What is pregabalin?
The FDA first authorized pregabalin in 2004 as an anticonvulsant and antiepileptic drug. The brain chemicals that signal the nervous system to pain are likewise impacted by pregabalin. It slows down the brain impulses. Pregabalin is used to treat fibromyalgia pain, diabetic neuropathy, post-herpetic neuralgia, herpes zoster pain, and spinal cord injury pain.
Before taking this medicine:
If you are allergic to pregabalin, you should avoid using it. Inform your doctor if you have ever experienced any of the following conditions: kidney disease (or if you are on dialysis), diabetes (unless you are taking pregabalin to treat diabetic neuropathy), chronic obstructive pulmonary disease (COPD), a mood disorder, depression, or suicidal thoughts; a bleeding disorder, or low levels of platelets in your blood; or a severe allergic reaction. (angioedema).
How should I take pregabalin?
Read prescription manuals or instructions sheets for pregabalin and take the drug exactly as directed by your doctor. Your doctor could occasionally change the dose. Pregabalin should be taken every day at the same time, with or without meals. Do not chew, break, or crush the extended-release pregabalin tablets; instead, swallow them whole. Pregabalin liquid dosage should be exact. Use a pharmaceutical dose-measuring tool or the dosage syringe that was given. (Not a kitchen spoon). See your doctor right away if your symptoms persist or get worse.
Even if you feel fine, avoid abruptly stopping your pregabalin dosage. Stopping abruptly might result in unpleasant withdrawal symptoms or more frequent seizures. Follow your doctor’s advice regarding your dosage for at least one week before fully stopping. Wear or carry medical identification so others know you take seizure medicine in case of an emergency.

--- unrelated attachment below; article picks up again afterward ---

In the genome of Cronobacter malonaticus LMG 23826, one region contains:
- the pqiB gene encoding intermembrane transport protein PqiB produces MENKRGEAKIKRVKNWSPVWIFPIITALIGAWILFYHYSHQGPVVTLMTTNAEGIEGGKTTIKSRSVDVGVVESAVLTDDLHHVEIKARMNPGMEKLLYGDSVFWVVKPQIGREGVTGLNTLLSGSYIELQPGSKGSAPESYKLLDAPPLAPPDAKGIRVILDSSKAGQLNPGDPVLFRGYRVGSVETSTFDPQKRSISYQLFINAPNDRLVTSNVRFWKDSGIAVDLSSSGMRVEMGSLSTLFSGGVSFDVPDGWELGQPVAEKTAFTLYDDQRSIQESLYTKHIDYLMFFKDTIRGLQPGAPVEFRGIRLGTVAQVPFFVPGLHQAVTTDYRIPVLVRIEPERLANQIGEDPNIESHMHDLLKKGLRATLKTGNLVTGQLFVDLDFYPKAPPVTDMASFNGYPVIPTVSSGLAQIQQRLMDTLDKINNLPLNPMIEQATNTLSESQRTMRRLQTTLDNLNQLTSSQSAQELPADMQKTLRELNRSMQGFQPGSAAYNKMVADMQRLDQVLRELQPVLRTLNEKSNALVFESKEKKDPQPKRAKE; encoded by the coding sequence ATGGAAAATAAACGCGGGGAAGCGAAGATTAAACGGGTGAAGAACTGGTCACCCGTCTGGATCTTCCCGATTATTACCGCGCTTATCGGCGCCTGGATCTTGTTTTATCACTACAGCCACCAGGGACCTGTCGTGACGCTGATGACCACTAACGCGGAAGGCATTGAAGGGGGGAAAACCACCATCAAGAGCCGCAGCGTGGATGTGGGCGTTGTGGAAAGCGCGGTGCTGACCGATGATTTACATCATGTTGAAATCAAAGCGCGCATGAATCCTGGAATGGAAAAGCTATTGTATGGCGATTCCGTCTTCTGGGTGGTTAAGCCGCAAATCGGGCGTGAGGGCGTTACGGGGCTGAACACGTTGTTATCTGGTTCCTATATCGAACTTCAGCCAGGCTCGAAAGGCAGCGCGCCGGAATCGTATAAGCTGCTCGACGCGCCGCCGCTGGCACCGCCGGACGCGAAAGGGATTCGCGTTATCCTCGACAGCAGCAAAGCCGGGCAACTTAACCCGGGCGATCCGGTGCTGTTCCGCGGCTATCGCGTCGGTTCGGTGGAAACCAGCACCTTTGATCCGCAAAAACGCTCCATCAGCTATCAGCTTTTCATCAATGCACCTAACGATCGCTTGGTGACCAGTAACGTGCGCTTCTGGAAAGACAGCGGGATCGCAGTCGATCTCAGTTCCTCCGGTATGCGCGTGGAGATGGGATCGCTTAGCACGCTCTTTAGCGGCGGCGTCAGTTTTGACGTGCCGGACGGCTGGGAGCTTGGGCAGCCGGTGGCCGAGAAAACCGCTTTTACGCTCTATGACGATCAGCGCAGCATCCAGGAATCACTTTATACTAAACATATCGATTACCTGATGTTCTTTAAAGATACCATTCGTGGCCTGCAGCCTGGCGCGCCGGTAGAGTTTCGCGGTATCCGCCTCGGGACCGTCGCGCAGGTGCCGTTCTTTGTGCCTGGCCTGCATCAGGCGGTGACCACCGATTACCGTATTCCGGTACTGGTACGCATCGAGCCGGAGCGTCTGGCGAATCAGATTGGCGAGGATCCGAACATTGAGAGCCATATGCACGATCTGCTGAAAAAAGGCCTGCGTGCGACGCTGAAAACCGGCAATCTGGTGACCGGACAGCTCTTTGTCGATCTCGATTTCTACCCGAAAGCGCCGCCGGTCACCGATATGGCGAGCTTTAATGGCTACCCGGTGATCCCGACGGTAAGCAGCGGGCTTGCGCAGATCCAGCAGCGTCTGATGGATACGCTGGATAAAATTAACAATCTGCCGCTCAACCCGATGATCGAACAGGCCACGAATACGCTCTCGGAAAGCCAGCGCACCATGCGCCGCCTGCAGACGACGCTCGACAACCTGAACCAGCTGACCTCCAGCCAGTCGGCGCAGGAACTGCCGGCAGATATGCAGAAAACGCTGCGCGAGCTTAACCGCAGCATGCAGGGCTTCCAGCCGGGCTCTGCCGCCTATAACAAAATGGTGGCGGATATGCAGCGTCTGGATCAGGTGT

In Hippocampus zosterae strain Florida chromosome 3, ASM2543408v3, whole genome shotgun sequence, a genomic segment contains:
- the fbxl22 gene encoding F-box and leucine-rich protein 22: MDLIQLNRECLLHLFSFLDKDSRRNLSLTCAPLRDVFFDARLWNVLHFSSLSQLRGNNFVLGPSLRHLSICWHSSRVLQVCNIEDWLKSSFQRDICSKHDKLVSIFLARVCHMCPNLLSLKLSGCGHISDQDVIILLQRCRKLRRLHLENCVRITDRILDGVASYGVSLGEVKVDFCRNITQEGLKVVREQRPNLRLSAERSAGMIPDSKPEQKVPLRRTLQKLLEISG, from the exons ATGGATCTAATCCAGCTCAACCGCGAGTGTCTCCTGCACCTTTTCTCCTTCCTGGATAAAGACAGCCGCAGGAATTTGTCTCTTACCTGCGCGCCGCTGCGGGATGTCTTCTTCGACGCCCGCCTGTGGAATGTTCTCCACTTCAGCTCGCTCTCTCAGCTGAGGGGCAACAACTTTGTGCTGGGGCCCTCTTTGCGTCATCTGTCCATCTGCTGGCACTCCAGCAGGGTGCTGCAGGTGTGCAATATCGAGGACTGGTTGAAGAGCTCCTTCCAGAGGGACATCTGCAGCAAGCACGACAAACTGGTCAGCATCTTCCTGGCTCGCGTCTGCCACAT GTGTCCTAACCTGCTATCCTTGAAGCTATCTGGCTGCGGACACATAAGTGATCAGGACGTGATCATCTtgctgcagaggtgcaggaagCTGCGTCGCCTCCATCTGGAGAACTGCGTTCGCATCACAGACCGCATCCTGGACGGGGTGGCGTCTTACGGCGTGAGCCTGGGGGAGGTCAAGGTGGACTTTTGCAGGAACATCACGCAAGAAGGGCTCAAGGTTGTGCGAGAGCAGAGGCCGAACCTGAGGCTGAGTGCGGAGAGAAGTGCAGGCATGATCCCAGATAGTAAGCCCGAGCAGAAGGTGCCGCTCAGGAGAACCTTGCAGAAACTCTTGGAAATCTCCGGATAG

Pregabalin should be taken as soon as you recall if you miss a dosage. Skip the missing dosage if it is almost time for your next dose. Never combine two dosages into one. Obtain immediate medical help. Steer clears of booze. It could exacerbate some of the pregabalin’s negative effects. Prior to knowing how pregabalin may impact you, avoid driving or engaging in other risky activities. Your reflexes can be slower.
A severe allergic response to pregabalin is possible. If you get hives or blisters on your skin, difficulty breathing, or swelling of your face, mouth, or throat, stop taking pregabalin and get immediate medical attention. Even if you feel fine, avoid abruptly stopping your pregabalin dosage. Sudden cessation may result in withdrawal symptoms. Call your doctor if you experience weight gain or edema in your hands or feet while taking pregabalin if you have diabetes or heart issues. Some pregabalin users have reportedly experienced suicidal thoughts. Be alert to any modifications in your symptoms or mood. Inform your doctor of any new or escalating symptoms.
What other drugs will affect pregabalin?
Combining pregabalin with other breathing-slowing medications might result in fatal adverse effects. Before using an opioid, a sleeping aid, a cold or allergy drug, a muscle relaxant, or a prescription for anxiety or seizures, see your doctor. Inform your doctor about all of your current medications, especially any ACE inhibitors such as benazepril, captopril, enalapril, fosinopril, lisinopril, moexipril, perindopril, quinapril, ramipril, or trandolapril, as well as oral diabetic medications pioglitazone and rosiglitazone. Breathing issues with pregabalin can be fatal. Someone caring for you should contact for emergency medical assistance if your breathing is slow and your pauses are long, if your lips are blue, or if you are hard to rouse up. The likelihood of breathing issues may be higher in elderly folks or COPD patients. If you have diabetes, you should immediately notify your doctor if you develop any new sores or other skin issues. Pregabalin commonly causes side symptoms such as dizziness, sleepiness, swollen hands and feet, difficulty concentrating, increased hunger, weight gain, dry mouth, and impaired vision.